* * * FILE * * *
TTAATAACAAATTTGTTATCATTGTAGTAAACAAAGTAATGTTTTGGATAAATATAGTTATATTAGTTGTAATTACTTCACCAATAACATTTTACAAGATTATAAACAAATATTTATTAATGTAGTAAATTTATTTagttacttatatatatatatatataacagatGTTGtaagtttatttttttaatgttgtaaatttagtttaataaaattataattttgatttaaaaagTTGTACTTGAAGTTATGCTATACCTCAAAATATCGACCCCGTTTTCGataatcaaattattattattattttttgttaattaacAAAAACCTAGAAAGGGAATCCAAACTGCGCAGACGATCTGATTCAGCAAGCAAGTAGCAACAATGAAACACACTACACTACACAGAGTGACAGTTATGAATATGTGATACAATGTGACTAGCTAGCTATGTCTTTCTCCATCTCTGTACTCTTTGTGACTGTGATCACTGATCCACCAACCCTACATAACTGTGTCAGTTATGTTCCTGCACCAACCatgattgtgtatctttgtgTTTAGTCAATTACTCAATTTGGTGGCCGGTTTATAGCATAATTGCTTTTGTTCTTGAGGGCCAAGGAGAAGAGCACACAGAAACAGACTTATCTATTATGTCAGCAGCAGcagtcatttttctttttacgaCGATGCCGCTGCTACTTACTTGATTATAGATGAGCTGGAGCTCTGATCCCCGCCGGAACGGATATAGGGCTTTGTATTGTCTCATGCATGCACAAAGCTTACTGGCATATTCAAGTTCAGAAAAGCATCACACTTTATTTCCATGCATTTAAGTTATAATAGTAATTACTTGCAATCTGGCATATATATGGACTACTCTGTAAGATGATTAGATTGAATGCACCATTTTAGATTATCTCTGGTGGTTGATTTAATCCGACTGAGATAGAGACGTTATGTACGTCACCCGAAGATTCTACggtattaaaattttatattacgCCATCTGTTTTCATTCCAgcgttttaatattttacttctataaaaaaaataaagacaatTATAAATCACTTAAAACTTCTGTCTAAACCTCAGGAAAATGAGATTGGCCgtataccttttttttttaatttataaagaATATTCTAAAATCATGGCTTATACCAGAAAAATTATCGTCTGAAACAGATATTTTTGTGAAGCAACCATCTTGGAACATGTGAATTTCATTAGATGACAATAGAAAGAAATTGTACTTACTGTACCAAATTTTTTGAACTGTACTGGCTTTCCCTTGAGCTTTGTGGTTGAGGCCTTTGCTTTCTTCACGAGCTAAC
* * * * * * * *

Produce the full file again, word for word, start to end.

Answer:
TTAATAACAAATTTGTTATCATTGTAGTAAACAAAGTAATGTTTTGGATAAATATAGTTATATTAGTTGTAATTACTTCACCAATAACATTTTACAAGATTATAAACAAATATTTATTAATGTAGTAAATTTATTTagttacttatatatatatatatataacagatGTTGtaagtttatttttttaatgttgtaaatttagtttaataaaattataattttgatttaaaaagTTGTACTTGAAGTTATGCTATACCTCAAAATATCGACCCCGTTTTCGataatcaaattattattattattttttgttaattaacAAAAACCTAGAAAGGGAATCCAAACTGCGCAGACGATCTGATTCAGCAAGCAAGTAGCAACAATGAAACACACTACACTACACAGAGTGACAGTTATGAATATGTGATACAATGTGACTAGCTAGCTATGTCTTTCTCCATCTCTGTACTCTTTGTGACTGTGATCACTGATCCACCAACCCTACATAACTGTGTCAGTTATGTTCCTGCACCAACCatgattgtgtatctttgtgTTTAGTCAATTACTCAATTTGGTGGCCGGTTTATAGCATAATTGCTTTTGTTCTTGAGGGCCAAGGAGAAGAGCACACAGAAACAGACTTATCTATTATGTCAGCAGCAGcagtcatttttctttttacgaCGATGCCGCTGCTACTTACTTGATTATAGATGAGCTGGAGCTCTGATCCCCGCCGGAACGGATATAGGGCTTTGTATTGTCTCATGCATGCACAAAGCTTACTGGCATATTCAAGTTCAGAAAAGCATCACACTTTATTTCCATGCATTTAAGTTATAATAGTAATTACTTGCAATCTGGCATATATATGGACTACTCTGTAAGATGATTAGATTGAATGCACCATTTTAGATTATCTCTGGTGGTTGATTTAATCCGACTGAGATAGAGACGTTATGTACGTCACCCGAAGATTCTACggtattaaaattttatattacgCCATCTGTTTTCATTCCAgcgttttaatattttacttctataaaaaaaataaagacaatTATAAATCACTTAAAACTTCTGTCTAAACCTCAGGAAAATGAGATTGGCCgtataccttttttttttaatttataaagaATATTCTAAAATCATGGCTTATACCAGAAAAATTATCGTCTGAAACAGATATTTTTGTGAAGCAACCATCTTGGAACATGTGAATTTCATTAGATGACAATAGAAAGAAATTGTACTTACTGTACCAAATTTTTTGAACTGTACTGGCTTTCCCTTGAGCTTTGTGGTTGAGGCCTTTGCTTTCTTCACGAGCTAAC